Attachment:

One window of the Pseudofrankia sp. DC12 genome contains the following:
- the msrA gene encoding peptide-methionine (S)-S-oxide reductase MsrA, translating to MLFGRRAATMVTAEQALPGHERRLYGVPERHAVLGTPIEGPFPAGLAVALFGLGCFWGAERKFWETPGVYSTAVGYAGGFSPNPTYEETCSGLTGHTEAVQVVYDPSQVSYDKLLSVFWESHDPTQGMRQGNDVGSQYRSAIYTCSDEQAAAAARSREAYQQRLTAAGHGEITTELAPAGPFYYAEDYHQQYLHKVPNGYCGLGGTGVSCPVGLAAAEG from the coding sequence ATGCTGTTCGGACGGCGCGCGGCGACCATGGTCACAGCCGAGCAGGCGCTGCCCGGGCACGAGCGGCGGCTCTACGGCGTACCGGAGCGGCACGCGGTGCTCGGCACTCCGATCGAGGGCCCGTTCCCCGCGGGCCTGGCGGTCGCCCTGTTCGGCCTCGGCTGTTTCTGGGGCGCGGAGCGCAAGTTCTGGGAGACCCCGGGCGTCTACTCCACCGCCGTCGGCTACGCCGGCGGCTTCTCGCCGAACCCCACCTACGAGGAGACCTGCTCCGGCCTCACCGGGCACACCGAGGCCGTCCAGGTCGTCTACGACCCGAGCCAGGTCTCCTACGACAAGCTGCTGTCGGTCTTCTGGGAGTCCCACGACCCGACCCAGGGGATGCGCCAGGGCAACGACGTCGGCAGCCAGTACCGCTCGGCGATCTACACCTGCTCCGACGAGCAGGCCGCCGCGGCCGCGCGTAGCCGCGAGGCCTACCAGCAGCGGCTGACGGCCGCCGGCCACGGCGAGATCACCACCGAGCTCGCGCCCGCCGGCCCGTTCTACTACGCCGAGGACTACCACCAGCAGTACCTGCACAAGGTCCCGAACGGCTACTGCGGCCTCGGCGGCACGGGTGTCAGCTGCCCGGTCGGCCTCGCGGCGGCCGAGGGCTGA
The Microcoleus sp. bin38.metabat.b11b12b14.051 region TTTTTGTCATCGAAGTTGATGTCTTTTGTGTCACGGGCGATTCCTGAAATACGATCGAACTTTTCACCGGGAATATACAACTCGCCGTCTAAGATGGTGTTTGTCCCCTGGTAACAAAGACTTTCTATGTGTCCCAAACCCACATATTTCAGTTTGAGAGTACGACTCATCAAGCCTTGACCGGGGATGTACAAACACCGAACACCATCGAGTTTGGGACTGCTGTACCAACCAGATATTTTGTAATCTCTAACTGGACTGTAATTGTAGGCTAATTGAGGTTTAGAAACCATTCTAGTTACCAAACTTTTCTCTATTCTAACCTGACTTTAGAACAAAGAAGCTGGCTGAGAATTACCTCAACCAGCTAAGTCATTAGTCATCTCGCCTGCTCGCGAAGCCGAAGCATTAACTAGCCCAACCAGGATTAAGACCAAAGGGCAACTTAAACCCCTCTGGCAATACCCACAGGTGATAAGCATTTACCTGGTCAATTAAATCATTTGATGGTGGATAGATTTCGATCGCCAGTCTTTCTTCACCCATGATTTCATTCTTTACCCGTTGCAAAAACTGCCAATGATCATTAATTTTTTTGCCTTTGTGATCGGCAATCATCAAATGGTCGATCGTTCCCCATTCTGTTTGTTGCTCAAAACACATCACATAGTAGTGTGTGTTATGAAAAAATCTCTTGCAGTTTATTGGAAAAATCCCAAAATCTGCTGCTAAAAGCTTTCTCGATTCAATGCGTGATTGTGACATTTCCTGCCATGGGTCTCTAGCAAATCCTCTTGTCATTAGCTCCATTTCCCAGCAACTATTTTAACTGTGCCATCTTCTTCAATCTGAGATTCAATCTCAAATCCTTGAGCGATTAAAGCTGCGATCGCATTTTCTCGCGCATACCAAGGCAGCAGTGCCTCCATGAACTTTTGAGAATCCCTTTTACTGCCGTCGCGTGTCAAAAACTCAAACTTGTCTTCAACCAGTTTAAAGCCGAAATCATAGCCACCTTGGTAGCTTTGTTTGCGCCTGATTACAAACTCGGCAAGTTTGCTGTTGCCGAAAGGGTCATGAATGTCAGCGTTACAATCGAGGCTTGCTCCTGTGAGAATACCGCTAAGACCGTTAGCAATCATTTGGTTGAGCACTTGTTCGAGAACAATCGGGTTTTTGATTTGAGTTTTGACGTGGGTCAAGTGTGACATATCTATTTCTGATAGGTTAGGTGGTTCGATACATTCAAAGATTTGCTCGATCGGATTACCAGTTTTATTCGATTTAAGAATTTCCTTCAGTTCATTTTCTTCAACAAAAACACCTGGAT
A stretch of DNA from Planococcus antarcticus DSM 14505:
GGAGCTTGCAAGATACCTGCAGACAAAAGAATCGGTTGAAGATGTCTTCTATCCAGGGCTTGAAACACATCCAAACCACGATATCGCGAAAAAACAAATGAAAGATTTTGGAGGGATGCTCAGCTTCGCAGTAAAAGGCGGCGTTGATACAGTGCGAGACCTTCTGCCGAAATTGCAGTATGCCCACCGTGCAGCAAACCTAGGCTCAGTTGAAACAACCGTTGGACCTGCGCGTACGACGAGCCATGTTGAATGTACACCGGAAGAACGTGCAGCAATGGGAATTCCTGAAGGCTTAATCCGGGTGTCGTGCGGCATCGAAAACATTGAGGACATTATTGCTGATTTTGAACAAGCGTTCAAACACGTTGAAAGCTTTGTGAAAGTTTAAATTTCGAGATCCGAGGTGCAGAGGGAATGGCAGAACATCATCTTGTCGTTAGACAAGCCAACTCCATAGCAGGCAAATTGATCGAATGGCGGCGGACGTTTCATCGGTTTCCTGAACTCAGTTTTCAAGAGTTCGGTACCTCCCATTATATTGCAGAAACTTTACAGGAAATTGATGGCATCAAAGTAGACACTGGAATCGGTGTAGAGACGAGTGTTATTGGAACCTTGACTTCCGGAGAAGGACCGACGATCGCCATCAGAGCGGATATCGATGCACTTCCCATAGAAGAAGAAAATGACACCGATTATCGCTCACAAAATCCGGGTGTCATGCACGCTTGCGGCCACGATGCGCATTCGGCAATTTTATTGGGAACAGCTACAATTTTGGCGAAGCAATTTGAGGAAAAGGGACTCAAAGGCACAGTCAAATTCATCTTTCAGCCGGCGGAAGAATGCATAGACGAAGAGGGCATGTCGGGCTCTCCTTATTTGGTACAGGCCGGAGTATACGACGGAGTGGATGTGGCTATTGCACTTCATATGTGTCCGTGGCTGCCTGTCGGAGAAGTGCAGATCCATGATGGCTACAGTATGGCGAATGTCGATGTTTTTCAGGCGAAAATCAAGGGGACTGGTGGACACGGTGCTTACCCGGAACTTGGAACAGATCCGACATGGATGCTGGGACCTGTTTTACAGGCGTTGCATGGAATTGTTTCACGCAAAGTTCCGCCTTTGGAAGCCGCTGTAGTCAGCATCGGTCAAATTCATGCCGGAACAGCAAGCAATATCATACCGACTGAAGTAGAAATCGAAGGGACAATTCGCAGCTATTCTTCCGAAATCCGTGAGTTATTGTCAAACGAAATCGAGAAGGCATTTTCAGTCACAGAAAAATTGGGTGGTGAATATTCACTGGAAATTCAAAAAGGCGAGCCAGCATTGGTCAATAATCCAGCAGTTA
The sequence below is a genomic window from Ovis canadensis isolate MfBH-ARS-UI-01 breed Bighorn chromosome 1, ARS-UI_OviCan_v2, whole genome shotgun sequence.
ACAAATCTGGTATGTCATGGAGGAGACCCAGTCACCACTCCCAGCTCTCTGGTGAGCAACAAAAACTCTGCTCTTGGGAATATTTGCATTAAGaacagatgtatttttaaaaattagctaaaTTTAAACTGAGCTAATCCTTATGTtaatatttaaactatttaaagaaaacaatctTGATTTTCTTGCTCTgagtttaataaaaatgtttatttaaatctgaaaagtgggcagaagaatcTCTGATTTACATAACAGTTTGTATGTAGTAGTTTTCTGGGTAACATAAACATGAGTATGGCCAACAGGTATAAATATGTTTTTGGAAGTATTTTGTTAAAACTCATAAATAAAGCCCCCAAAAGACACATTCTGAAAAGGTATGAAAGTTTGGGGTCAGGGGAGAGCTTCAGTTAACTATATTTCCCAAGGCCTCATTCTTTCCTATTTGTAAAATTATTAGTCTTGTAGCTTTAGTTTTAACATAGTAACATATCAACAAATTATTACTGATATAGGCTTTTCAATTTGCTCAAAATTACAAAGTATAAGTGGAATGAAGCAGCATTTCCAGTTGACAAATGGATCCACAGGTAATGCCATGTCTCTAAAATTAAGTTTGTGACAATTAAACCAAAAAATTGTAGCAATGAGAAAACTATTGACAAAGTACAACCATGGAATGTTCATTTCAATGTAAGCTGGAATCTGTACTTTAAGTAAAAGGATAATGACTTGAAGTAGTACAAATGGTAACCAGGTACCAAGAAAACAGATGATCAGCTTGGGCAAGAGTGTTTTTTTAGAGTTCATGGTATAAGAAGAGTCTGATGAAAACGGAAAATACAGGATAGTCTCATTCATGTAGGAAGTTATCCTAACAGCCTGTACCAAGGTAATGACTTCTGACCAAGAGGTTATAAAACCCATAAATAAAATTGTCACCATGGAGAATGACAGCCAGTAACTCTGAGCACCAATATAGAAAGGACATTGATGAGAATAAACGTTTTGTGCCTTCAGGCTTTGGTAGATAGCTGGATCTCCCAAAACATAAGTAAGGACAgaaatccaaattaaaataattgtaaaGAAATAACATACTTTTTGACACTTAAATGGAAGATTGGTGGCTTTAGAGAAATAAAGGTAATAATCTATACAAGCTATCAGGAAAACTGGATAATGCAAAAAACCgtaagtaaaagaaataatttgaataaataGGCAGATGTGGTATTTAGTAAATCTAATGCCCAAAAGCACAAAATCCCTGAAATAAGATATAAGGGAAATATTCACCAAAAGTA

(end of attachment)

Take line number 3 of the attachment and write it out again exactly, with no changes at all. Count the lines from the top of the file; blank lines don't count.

The Microcoleus sp. bin38.metabat.b11b12b14.051 region TTTTTGTCATCGAAGTTGATGTCTTTTGTGTCACGGGCGATTCCTGAAATACGATCGAACTTTTCACCGGGAATATACAACTCGCCGTCTAAGATGGTGTTTGTCCCCTGGTAACAAAGACTTTCTATGTGTCCCAAACCCACATATTTCAGTTTGAGAGTACGACTCATCAAGCCTTGACCGGGGATGTACAAACACCGAACACCATCGAGTTTGGGACTGCTGTACCAACCAGATATTTTGTAATCTCTAACTGGACTGTAATTGTAGGCTAATTGAGGTTTAGAAACCATTCTAGTTACCAAACTTTTCTCTATTCTAACCTGACTTTAGAACAAAGAAGCTGGCTGAGAATTACCTCAACCAGCTAAGTCATTAGTCATCTCGCCTGCTCGCGAAGCCGAAGCATTAACTAGCCCAACCAGGATTAAGACCAAAGGGCAACTTAAACCCCTCTGGCAATACCCACAGGTGATAAGCATTTACCTGGTCAATTAAATCATTTGATGGTGGATAGATTTCGATCGCCAGTCTTTCTTCACCCATGATTTCATTCTTTACCCGTTGCAAAAACTGCCAATGATCATTAATTTTTTTGCCTTTGTGATCGGCAATCATCAAATGGTCGATCGTTCCCCATTCTGTTTGTTGCTCAAAACACATCACATAGTAGTGTGTGTTATGAAAAAATCTCTTGCAGTTTATTGGAAAAATCCCAAAATCTGCTGCTAAAAGCTTTCTCGATTCAATGCGTGATTGTGACATTTCCTGCCATGGGTCTCTAGCAAATCCTCTTGTCATTAGCTCCATTTCCCAGCAACTATTTTAACTGTGCCATCTTCTTCAATCTGAGATTCAATCTCAAATCCTTGAGCGATTAAAGCTGCGATCGCATTTTCTCGCGCATACCAAGGCAGCAGTGCCTCCATGAACTTTTGAGAATCCCTTTTACTGCCGTCGCGTGTCAAAAACTCAAACTTGTCTTCAACCAGTTTAAAGCCGAAATCATAGCCACCTTGGTAGCTTTGTTTGCGCCTGATTACAAACTCGGCAAGTTTGCTGTTGCCGAAAGGGTCATGAATGTCAGCGTTACAATCGAGGCTTGCTCCTGTGAGAATACCGCTAAGACCGTTAGCAATCATTTGGTTGAGCACTTGTTCGAGAACAATCGGGTTTTTGATTTGAGTTTTGACGTGGGTCAAGTGTGACATATCTATTTCTGATAGGTTAGGTGGTTCGATACATTCAAAGATTTGCTCGATCGGATTACCAGTTTTATTCGATTTAAGAATTTCCTTCAGTTCATTTTCTTCAACAAAAACACCTGGAT